The U.S. Department of Defense resumed accepting F-35 jet deliveries from Lockheed Martin Corp. last week after reaching an agreement on covering the costs to fix a production error, the Pentagon said Monday.
Terms of the agreement were not disclosed. The cost of the fix was $119 million, people familiar with the situation had previously said.
The Pentagon had stopped accepting the jets on March 29, the Pentagon’s F-35 Joint Program office said in a statement. The dispute was over responsibility for paying to fix corrosion related to an error discovered in the second half of 2017.
The military, U.S. allies that own F-35s and Lockheed Martin are making the necessary repairs to all aircraft, the Pentagon’s office in charge of the fighter program said in the statement.
When the Pentagon stopped taking delivery of F-35s, foreign customers also were affected. At least two foreign governments, Australia and Norway, had their jets caught up in the acceptance pause.
The majority of aircraft will be repaired within two years, the statement said.
Last year, the Pentagon stopped accepting F-35s for 30 days after discovering corrosion where panels were fastened to the airframe, an issue that affected more than 200 of the stealthy jets.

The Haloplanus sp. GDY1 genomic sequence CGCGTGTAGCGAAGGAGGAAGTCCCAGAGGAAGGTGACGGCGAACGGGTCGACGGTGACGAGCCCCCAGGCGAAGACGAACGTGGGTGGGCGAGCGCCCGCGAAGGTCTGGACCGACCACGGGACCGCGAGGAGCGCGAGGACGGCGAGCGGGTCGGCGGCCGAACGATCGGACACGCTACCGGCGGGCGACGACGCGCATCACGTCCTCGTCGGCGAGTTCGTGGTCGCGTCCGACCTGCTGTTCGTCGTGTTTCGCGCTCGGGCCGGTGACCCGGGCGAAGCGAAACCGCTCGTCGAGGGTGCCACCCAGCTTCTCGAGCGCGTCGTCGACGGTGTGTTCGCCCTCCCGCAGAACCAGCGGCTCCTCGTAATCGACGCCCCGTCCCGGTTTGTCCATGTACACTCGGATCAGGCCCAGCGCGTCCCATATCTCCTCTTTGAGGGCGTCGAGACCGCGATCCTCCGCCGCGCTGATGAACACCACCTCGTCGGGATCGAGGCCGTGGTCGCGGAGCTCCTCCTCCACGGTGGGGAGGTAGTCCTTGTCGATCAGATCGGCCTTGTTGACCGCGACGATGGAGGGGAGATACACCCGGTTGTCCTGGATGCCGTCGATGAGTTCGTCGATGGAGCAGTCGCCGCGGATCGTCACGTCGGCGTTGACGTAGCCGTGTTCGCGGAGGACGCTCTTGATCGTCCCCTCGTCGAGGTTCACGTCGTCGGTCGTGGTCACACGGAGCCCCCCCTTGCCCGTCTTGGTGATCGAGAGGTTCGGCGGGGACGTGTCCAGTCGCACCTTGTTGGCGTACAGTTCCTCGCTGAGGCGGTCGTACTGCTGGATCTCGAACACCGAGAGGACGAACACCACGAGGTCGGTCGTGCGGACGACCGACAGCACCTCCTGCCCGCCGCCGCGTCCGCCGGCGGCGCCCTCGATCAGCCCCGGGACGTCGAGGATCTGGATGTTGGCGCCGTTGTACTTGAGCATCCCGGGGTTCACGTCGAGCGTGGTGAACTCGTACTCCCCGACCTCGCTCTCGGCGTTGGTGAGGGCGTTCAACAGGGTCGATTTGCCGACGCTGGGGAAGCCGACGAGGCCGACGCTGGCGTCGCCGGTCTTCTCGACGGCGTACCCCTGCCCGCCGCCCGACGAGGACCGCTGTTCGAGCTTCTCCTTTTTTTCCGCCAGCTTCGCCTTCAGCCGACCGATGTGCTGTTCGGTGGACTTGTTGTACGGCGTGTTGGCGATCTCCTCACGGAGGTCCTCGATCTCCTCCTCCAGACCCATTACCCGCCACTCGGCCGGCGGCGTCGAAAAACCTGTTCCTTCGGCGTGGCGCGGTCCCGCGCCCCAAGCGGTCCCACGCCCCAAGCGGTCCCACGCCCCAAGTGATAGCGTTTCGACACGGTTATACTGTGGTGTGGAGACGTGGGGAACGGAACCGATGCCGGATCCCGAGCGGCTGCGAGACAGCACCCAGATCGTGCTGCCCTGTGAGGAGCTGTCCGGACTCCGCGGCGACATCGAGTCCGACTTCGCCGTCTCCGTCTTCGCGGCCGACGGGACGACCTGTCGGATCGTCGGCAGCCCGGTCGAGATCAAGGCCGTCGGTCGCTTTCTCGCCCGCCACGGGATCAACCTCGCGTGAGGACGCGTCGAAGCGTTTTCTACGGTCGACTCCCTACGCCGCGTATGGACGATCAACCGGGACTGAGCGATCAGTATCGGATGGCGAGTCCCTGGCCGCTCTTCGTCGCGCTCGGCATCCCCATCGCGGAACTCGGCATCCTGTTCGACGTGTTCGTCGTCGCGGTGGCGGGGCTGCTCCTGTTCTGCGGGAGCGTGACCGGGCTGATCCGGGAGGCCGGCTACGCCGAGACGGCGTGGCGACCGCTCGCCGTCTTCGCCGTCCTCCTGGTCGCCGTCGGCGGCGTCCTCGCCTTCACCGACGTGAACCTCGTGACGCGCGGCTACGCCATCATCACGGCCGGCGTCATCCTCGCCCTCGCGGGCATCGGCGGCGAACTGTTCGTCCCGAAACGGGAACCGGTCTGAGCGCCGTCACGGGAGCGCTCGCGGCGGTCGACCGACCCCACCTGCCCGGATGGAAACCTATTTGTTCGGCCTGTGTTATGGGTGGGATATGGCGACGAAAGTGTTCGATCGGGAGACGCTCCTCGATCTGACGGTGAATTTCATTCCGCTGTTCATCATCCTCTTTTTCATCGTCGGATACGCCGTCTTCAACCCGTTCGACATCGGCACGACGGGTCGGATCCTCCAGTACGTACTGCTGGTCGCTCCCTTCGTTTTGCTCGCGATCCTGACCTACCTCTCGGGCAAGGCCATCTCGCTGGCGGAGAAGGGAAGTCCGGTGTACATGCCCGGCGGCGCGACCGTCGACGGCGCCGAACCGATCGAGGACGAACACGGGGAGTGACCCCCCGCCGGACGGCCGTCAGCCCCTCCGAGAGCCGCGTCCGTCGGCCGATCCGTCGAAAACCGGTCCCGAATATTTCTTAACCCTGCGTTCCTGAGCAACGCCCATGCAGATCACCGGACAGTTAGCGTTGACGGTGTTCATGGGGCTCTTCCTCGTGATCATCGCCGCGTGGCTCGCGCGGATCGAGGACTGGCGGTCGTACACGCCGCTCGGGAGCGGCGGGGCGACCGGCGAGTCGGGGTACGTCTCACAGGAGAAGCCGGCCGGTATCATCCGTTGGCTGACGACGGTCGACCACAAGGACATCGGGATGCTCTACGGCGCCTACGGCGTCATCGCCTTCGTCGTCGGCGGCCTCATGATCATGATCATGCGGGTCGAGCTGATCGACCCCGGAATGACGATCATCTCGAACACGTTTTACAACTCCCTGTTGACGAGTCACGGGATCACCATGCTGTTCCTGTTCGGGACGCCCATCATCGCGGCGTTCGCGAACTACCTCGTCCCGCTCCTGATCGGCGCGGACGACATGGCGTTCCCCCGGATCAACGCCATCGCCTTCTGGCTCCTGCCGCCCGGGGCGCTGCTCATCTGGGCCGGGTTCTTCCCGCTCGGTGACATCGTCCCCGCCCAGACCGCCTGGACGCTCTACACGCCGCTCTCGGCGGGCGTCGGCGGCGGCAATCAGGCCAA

During routine maintenance at Hill Air Force Base in Utah last year, the air force detected “corrosion exceeding technical limits” where the carbon fiber exterior panel is fastened to the aluminum airframe.
Once a fix had been devised, the deliveries resumed and Lockheed hit its target aircraft delivery numbers for 2017.
A lack of protective coating at the fastening point that would have prevented corrosion was identified as the primary problem, the Pentagon said at the time.
The fastening issue on the F-35 fleet did not affect flights, nor was it a safety concern, the Pentagon said last year.
On Monday, Lockheed said an agreement had been reached with the Pentagon, adding that it expected to hit its F-35 delivery target of 91 aircraft for 2018.
The pause was the latest production issue that has arisen in the Pentagon’s most expensive weapons program. In 2016, a fix for insulation problems in the fuel tanks and lines of the jets caused a slowdown in deliveries.